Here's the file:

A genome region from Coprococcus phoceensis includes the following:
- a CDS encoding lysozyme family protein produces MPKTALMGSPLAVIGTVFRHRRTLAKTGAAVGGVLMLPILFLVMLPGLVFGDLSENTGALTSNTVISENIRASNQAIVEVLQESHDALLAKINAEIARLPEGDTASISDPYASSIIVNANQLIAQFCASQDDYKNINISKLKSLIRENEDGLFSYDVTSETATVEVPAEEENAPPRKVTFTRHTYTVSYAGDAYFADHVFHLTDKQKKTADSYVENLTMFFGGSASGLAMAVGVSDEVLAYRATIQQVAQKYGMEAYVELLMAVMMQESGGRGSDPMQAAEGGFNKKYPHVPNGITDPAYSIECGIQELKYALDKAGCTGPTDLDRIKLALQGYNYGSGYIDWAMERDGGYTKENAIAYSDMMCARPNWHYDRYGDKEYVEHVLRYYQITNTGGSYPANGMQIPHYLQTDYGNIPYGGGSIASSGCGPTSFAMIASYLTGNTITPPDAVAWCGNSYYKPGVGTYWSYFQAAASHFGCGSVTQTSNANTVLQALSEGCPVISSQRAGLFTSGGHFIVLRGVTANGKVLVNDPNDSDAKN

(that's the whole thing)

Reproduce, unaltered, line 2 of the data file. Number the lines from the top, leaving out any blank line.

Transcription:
- a CDS encoding lysozyme family protein produces MPKTALMGSPLAVIGTVFRHRRTLAKTGAAVGGVLMLPILFLVMLPGLVFGDLSENTGALTSNTVISENIRASNQAIVEVLQESHDALLAKINAEIARLPEGDTASISDPYASSIIVNANQLIAQFCASQDDYKNINISKLKSLIRENEDGLFSYDVTSETATVEVPAEEENAPPRKVTFTRHTYTVSYAGDAYFADHVFHLTDKQKKTADSYVENLTMFFGGSASGLAMAVGVSDEVLAYRATIQQVAQKYGMEAYVELLMAVMMQESGGRGSDPMQAAEGGFNKKYPHVPNGITDPAYSIECGIQELKYALDKAGCTGPTDLDRIKLALQGYNYGSGYIDWAMERDGGYTKENAIAYSDMMCARPNWHYDRYGDKEYVEHVLRYYQITNTGGSYPANGMQIPHYLQTDYGNIPYGGGSIASSGCGPTSFAMIASYLTGNTITPPDAVAWCGNSYYKPGVGTYWSYFQAAASHFGCGSVTQTSNANTVLQALSEGCPVISSQRAGLFTSGGHFIVLRGVTANGKVLVNDPNDSDAKN